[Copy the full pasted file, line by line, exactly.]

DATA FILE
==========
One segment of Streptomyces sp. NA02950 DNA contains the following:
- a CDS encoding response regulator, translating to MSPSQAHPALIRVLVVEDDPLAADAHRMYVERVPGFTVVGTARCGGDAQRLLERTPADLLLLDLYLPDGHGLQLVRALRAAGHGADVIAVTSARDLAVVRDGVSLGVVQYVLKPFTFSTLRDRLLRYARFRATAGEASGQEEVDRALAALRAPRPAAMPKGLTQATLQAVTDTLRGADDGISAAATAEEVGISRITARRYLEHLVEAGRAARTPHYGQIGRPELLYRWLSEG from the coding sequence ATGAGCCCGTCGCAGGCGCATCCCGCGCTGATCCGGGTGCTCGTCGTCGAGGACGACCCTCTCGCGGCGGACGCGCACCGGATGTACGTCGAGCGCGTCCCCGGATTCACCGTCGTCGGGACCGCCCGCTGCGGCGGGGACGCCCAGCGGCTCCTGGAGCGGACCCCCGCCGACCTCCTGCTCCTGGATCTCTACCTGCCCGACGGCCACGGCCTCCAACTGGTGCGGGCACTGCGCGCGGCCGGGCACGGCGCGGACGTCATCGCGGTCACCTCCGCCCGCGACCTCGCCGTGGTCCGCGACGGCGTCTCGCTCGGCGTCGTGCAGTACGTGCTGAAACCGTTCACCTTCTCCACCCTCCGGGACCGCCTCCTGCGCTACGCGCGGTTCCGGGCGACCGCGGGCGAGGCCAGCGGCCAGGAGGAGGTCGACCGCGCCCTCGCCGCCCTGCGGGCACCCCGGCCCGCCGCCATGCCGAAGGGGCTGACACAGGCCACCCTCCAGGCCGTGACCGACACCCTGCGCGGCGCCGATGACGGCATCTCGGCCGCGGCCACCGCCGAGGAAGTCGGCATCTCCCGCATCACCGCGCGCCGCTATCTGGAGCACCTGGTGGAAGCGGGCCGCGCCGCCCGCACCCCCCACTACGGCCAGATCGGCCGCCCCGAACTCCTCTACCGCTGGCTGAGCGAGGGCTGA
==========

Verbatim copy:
One segment of Streptomyces sp. NA02950 DNA contains the following:
- a CDS encoding response regulator, translating to MSPSQAHPALIRVLVVEDDPLAADAHRMYVERVPGFTVVGTARCGGDAQRLLERTPADLLLLDLYLPDGHGLQLVRALRAAGHGADVIAVTSARDLAVVRDGVSLGVVQYVLKPFTFSTLRDRLLRYARFRATAGEASGQEEVDRALAALRAPRPAAMPKGLTQATLQAVTDTLRGADDGISAAATAEEVGISRITARRYLEHLVEAGRAARTPHYGQIGRPELLYRWLSEG from the coding sequence ATGAGCCCGTCGCAGGCGCATCCCGCGCTGATCCGGGTGCTCGTCGTCGAGGACGACCCTCTCGCGGCGGACGCGCACCGGATGTACGTCGAGCGCGTCCCCGGATTCACCGTCGTCGGGACCGCCCGCTGCGGCGGGGACGCCCAGCGGCTCCTGGAGCGGACCCCCGCCGACCTCCTGCTCCTGGATCTCTACCTGCCCGACGGCCACGGCCTCCAACTGGTGCGGGCACTGCGCGCGGCCGGGCACGGCGCGGACGTCATCGCGGTCACCTCCGCCCGCGACCTCGCCGTGGTCCGCGACGGCGTCTCGCTCGGCGTCGTGCAGTACGTGCTGAAACCGTTCACCTTCTCCACCCTCCGGGACCGCCTCCTGCGCTACGCGCGGTTCCGGGCGACCGCGGGCGAGGCCAGCGGCCAGGAGGAGGTCGACCGCGCCCTCGCCGCCCTGCGGGCACCCCGGCCCGCCGCCATGCCGAAGGGGCTGACACAGGCCACCCTCCAGGCCGTGACCGACACCCTGCGCGGCGCCGATGACGGCATCTCGGCCGCGGCCACCGCCGAGGAAGTCGGCATCTCCCGCATCACCGCGCGCCGCTATCTGGAGCACCTGGTGGAAGCGGGCCGCGCCGCCCGCACCCCCCACTACGGCCAGATCGGCCGCCCCGAACTCCTCTACCGCTGGCTGAGCGAGGGCTGA